Sheen plays Tony Towers, a brash Nottingham nightclub impresario, in ‘Last Train to Christmas’ (Sky)

His latest character would definitely be classed as an oddball. In the time-travel fantasy Last Train to Christmas, airing today on Sky Cinema, Sheen plays Tony Towers, a brash Nottingham nightclub impresario with a terrible Eighties mullet and a taste for cheap champagne. On a train home for the festive season with his brother (Cary Elwes) and much younger girlfriend (Nathalie Emmanuel), Towers discovers that whenever he moves between carriages he’s suddenly transported to a different decade, where he’s allowed a peek at the diverging paths his life might have taken.

Naturally, just as he hops between decades, so the hair and costumes change – we get everything from Seventies rocker and besuited Eighties music exec to a Nineties daytime DJ in very short shorts. As is traditional with festive fare, the film is funny, heartwarming and tinged with melancholy – think of it as a wintry cocktail of A Christmas Carol, It’s a Wonderful Life and Sliding Doors.

“Tony Towers is a character full of bluff and ego and nonsense, who is forced to look at himself in a way that he never has; forced to look at choices he’s made and then tried to put right, and then made even more of a mess,” says Sheen. “I like that deconstruction of a character who you wouldn’t normally see deconstructed. He’d normally be a supporting part, a laugh and a cliché and a bit of a stereotype, but you start to see there is actually a lot more to him.”

My instincts are always to try and make the character more interesting in some way, and that can often be to the detriment of a lot of very popular stories

Last Train to Christmas is one of several Sheen productions to have come out during the pandemic. He had a first lockdown hit with Quiz, the BBC adaptation of James Graham’s play about the infamous “coughing major” cheating scandal on Who Wants To Be a Millionaire?, with Sheen note-perfect as host Chris Tarrant. This June, he reprised his role as imprisoned serial killer Dr Martin Whitly for season two of Sky One’s US procedural drama Prodigal Son. Then there were two series of Staged, the charming meta-comedy in which Sheen and his mate David Tennant squabbled over Zoom as exaggerated, hyper-thespian versions of themselves, capturing the ennui and frustrations of lockdown.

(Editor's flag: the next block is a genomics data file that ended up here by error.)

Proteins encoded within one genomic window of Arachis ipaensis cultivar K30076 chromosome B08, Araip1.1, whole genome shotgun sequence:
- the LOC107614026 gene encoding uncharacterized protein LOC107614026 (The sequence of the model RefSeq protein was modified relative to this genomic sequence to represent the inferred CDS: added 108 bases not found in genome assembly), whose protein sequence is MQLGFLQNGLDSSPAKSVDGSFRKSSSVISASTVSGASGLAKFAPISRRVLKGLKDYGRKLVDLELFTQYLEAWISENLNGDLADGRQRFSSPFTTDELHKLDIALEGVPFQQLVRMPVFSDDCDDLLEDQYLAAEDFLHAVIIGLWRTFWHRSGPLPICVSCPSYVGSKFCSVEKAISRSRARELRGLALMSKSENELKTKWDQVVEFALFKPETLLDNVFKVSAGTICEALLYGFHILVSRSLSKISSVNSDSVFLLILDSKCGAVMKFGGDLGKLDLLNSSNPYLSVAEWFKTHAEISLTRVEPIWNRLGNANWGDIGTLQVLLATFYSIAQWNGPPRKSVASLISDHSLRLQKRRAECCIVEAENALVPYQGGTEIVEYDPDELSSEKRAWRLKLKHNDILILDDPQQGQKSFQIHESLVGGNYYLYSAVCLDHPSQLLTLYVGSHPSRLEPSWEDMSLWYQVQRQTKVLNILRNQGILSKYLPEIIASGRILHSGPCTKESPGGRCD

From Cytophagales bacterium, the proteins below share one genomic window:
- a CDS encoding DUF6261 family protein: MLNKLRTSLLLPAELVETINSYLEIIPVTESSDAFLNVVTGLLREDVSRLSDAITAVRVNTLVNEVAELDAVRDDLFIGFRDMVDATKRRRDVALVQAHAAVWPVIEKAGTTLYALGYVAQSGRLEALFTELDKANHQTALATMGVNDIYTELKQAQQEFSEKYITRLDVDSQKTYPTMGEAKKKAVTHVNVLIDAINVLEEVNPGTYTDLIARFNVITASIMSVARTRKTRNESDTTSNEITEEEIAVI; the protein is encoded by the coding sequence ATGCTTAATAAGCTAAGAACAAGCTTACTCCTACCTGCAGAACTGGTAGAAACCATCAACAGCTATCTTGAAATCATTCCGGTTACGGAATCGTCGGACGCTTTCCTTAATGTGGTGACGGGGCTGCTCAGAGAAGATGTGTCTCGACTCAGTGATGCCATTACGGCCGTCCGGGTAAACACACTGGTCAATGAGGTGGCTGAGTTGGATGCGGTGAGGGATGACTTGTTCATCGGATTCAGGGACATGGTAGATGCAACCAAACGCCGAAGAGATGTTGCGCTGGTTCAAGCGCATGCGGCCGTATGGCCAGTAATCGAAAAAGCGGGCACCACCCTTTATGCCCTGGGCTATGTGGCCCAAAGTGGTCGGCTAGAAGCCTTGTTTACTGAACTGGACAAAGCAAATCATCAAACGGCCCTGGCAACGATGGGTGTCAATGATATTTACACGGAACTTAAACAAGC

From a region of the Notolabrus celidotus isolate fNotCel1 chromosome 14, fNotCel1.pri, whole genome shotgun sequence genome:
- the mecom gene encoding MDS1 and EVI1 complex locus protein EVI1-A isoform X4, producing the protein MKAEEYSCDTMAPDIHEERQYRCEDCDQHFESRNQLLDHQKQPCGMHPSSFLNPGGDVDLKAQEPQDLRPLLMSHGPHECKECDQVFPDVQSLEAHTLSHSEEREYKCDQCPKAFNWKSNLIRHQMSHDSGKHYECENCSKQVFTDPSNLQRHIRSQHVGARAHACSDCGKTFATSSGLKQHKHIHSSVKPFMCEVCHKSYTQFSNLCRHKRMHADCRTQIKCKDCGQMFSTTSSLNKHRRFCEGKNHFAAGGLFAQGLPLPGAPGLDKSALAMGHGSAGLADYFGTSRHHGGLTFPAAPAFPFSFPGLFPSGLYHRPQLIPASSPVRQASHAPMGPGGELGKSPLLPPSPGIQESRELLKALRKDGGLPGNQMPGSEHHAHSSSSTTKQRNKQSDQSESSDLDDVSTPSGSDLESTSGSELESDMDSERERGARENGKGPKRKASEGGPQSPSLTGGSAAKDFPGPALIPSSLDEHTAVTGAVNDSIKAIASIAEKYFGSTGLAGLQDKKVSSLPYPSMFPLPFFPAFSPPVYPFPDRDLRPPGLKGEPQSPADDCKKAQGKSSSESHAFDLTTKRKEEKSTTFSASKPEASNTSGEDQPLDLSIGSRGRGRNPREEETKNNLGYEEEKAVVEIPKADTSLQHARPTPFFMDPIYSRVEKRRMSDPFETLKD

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Sheen was a smarmy, roguish David Frost in ‘Frost/Nixon’ (Moviestore/Shutterstock)

In all honesty, he’s needed the work, having two years ago given “every penny that was in my bank account” to fund the Homeless World Cup in Cardiff. Eight weeks before the charity football event, recalls Sheen, there was “a bit of disaster”, leaving him with two weeks to finance it personally. “The advice was to walk away, but I just felt I couldn’t let that happen, so I had to try and convince everyone to stay on board.” He sold his properties in the US and the UK to raise the cash. “It was a lot of stress,” says Sheen, whose partner, the Swedish actor Anna Lundberg, was pregnant at the time.

But the tournament was an unqualified success, he beams. “One of the things it taught me was that I could risk a lot more of my own finances on funding things that matter to me. I realised I was making myself into a social enterprise. I was becoming a sort of non-profit actor. All the profits I made, I would pump back into the things that I cared about and that mattered to me. So, in a way, the disaster that was averted actually gave me the confidence to go a bit further.”

This is exactly the kind of altruism that gets you an OBE, I tell him. Famously, Sheen was awarded one in 2009 for services to drama, but returned it after he was invited to give the 2017 Raymond Williams Memorial Lecture in honour of the late Welsh socialist. After delving into the history of English imperialism in Wales, he says he realised that if he was “to deliver that lecture while holding an OBE, that would make me very hypocritical. So I had to either not do the lecture or give the OBE back.” Although receiving it “felt like being capped for my country, which, as someone who wanted to be a footballer at one point in life, was very special to me”, returning it was something he could live with more easily.